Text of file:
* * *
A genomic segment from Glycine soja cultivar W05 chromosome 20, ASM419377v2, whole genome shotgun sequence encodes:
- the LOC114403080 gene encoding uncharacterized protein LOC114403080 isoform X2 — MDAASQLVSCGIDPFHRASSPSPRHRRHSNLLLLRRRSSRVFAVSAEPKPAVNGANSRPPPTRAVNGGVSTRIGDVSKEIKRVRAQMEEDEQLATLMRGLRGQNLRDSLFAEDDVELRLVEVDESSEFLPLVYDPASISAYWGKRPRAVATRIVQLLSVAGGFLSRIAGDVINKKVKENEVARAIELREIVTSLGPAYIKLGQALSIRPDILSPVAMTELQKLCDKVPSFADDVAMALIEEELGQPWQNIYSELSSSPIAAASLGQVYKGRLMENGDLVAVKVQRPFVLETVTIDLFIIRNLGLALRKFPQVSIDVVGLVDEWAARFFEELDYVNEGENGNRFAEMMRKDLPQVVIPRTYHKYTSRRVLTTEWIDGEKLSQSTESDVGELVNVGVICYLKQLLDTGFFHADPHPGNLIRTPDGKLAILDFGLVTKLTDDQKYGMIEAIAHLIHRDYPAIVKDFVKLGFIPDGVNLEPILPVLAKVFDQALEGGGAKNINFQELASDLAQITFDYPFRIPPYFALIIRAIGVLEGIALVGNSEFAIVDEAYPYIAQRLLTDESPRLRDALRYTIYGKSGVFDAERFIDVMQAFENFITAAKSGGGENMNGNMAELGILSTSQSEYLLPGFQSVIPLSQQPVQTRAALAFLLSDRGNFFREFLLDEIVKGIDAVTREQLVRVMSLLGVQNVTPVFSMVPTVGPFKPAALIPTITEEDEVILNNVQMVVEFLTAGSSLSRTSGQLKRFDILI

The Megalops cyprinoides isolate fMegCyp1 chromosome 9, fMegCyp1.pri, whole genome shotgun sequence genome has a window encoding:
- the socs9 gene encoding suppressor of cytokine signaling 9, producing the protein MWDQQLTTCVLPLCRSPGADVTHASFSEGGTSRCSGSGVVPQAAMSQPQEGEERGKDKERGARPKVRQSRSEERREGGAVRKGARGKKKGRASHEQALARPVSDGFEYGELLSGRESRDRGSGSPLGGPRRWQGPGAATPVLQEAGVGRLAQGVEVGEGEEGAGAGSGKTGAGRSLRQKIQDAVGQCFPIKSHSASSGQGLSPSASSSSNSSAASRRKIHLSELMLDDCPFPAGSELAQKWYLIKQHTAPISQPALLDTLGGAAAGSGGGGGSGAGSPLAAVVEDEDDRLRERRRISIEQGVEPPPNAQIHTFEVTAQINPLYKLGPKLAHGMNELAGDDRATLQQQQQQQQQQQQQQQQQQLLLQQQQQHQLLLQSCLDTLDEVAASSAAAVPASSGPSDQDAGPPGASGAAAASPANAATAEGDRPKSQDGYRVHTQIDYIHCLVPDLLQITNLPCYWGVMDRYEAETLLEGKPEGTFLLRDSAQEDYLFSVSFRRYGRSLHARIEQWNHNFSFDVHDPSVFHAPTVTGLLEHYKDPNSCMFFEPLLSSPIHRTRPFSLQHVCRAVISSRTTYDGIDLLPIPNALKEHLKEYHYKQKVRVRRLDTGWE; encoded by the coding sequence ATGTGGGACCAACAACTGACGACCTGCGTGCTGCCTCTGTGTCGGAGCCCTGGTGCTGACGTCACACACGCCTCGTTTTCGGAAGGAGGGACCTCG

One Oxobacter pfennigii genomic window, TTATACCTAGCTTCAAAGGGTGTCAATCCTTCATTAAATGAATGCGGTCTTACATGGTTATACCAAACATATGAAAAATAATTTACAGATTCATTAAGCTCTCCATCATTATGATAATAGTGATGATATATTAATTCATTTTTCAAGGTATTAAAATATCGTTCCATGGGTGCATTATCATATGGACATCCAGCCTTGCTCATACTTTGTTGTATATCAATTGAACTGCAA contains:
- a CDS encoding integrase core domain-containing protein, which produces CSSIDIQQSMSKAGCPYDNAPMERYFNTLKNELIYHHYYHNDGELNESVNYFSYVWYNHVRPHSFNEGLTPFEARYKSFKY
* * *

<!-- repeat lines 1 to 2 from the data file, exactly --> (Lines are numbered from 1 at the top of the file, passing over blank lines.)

A genomic segment from Glycine soja cultivar W05 chromosome 20, ASM419377v2, whole genome shotgun sequence encodes:
- the LOC114403080 gene encoding uncharacterized protein LOC114403080 isoform X2 — MDAASQLVSCGIDPFHRASSPSPRHRRHSNLLLLRRRSSRVFAVSAEPKPAVNGANSRPPPTRAVNGGVSTRIGDVSKEIKRVRAQMEEDEQLATLMRGLRGQNLRDSLFAEDDVELRLVEVDESSEFLPLVYDPASISAYWGKRPRAVATRIVQLLSVAGGFLSRIAGDVINKKVKENEVARAIELREIVTSLGPAYIKLGQALSIRPDILSPVAMTELQKLCDKVPSFADDVAMALIEEELGQPWQNIYSELSSSPIAAASLGQVYKGRLMENGDLVAVKVQRPFVLETVTIDLFIIRNLGLALRKFPQVSIDVVGLVDEWAARFFEELDYVNEGENGNRFAEMMRKDLPQVVIPRTYHKYTSRRVLTTEWIDGEKLSQSTESDVGELVNVGVICYLKQLLDTGFFHADPHPGNLIRTPDGKLAILDFGLVTKLTDDQKYGMIEAIAHLIHRDYPAIVKDFVKLGFIPDGVNLEPILPVLAKVFDQALEGGGAKNINFQELASDLAQITFDYPFRIPPYFALIIRAIGVLEGIALVGNSEFAIVDEAYPYIAQRLLTDESPRLRDALRYTIYGKSGVFDAERFIDVMQAFENFITAAKSGGGENMNGNMAELGILSTSQSEYLLPGFQSVIPLSQQPVQTRAALAFLLSDRGNFFREFLLDEIVKGIDAVTREQLVRVMSLLGVQNVTPVFSMVPTVGPFKPAALIPTITEEDEVILNNVQMVVEFLTAGSSLSRTSGQLKRFDILI